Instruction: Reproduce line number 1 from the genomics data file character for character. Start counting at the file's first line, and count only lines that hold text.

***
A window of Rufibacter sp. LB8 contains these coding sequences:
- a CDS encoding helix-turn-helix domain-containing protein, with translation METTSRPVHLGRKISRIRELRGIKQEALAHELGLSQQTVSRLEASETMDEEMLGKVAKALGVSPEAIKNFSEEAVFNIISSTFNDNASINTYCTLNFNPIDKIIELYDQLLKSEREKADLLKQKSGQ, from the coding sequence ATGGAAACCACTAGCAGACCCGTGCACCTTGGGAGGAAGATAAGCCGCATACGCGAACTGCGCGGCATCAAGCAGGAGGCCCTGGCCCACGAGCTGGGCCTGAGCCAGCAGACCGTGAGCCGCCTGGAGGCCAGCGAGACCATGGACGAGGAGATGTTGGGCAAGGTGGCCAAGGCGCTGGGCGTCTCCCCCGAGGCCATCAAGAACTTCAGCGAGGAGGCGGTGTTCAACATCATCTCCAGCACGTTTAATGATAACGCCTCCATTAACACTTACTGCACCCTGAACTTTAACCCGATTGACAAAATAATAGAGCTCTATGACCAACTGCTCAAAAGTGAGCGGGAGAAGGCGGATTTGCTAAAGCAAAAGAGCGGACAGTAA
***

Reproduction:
A window of Rufibacter sp. LB8 contains these coding sequences: